Wednesday, September 29, 2004

Democracy under fire...

David Brooks draws an historical parallel between the situation in Iraq and that in El Salvador in the early ‘80s, where citizens risked bombs and sniper fire to cast their votes. Over time, elections grew safer as freedom took hold and the violence waned.

Cassandra at I Love Jet Noise finds the analogy an apt one, and says critics have put the cart before the horse.
We just need to hold elections. With every election held, a tradition is reinforced. Time, and the repetition of successful elections, are what will establish democracy and eventually smother insurgency in Iraq and Afghanistan.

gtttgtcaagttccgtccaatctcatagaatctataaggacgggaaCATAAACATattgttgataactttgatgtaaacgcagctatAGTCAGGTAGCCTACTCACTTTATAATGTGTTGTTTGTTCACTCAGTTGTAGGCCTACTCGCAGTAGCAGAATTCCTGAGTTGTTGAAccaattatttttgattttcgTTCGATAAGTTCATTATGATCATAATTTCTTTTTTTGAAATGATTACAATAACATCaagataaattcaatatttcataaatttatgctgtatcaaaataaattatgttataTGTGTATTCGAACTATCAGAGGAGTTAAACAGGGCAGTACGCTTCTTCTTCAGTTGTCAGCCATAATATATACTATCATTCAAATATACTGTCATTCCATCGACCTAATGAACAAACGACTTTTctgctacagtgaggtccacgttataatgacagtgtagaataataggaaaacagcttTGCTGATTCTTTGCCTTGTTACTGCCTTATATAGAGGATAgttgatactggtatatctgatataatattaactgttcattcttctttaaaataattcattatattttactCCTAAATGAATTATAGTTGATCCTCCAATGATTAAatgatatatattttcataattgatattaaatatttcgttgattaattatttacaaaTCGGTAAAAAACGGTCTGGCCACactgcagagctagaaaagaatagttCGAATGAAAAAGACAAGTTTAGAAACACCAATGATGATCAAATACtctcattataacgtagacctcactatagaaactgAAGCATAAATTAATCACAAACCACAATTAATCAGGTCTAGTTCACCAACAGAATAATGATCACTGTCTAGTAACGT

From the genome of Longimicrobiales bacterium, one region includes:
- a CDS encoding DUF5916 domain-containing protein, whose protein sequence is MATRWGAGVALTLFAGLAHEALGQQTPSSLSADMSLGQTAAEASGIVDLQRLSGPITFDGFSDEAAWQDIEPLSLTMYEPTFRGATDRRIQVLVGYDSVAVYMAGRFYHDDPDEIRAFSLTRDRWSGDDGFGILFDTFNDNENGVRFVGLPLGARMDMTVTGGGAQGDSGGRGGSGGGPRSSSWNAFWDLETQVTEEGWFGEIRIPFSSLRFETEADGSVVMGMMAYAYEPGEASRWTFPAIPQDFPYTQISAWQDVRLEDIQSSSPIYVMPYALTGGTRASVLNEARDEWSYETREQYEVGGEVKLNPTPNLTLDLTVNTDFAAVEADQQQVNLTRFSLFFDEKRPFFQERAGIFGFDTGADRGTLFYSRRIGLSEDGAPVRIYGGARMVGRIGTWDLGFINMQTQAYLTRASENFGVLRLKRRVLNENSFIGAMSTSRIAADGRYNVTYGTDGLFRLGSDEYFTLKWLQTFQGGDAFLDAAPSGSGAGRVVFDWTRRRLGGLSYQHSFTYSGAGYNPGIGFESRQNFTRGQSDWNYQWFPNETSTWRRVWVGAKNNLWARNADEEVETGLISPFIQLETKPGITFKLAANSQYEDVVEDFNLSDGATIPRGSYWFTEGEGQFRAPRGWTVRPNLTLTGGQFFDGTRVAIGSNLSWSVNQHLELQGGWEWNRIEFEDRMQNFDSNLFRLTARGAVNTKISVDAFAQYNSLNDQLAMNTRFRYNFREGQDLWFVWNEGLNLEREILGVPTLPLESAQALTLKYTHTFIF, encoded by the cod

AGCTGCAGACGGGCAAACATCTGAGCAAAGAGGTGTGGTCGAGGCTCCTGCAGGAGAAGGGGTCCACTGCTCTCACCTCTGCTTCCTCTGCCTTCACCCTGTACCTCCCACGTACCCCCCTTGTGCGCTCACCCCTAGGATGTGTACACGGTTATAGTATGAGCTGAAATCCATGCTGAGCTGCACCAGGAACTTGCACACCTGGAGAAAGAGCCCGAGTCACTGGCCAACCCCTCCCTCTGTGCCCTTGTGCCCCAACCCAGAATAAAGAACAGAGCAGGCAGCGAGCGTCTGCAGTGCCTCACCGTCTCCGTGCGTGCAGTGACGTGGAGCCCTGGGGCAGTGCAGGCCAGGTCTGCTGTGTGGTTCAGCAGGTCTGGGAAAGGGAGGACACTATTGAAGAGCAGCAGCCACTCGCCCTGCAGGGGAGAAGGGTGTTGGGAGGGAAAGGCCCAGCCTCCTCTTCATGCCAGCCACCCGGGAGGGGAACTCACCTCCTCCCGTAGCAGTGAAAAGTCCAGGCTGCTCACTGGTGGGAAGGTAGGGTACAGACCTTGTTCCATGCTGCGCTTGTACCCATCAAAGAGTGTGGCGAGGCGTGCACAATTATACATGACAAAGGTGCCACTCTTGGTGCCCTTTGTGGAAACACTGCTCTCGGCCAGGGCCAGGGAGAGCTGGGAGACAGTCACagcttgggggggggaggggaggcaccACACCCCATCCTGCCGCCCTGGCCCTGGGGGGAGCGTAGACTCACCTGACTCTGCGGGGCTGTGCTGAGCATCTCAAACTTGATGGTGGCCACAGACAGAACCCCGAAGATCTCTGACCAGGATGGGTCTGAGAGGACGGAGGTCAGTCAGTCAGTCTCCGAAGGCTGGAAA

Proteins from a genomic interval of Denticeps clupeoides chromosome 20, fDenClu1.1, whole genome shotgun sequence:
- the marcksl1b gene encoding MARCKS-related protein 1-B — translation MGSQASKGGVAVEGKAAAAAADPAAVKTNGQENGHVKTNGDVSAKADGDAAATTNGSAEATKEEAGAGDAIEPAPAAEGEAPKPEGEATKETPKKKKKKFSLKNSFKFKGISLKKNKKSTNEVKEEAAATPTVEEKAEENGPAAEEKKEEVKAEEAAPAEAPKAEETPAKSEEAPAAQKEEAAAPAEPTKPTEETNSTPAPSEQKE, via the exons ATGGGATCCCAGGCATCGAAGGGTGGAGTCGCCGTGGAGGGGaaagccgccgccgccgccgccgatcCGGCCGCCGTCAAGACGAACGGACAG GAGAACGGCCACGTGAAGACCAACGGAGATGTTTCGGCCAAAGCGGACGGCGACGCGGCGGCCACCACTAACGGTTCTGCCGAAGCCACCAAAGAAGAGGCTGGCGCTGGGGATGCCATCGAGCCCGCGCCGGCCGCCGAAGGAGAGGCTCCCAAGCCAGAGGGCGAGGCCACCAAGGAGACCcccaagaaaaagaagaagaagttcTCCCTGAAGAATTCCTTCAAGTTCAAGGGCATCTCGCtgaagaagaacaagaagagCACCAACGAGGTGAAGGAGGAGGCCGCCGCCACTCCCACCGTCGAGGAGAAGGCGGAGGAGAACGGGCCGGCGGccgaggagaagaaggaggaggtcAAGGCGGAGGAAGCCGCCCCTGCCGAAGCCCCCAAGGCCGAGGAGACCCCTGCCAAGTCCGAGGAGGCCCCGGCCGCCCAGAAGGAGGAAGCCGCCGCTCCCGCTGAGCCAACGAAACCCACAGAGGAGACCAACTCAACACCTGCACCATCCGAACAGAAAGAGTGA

Iraq is a different time, place, and culture than El Salvador and it remains to be seen how badly Iraqis prize their freedom. But my sense is that Brooks and Cassandra (whom you should be reading everyday, by the way) are exactly right: we don’t need to end the insurgency to pave the way for the elections; we need to hold elections in order to quell the insurgency. All democracy needs is a foothold.

Update: More from Dale Franks at QandO.

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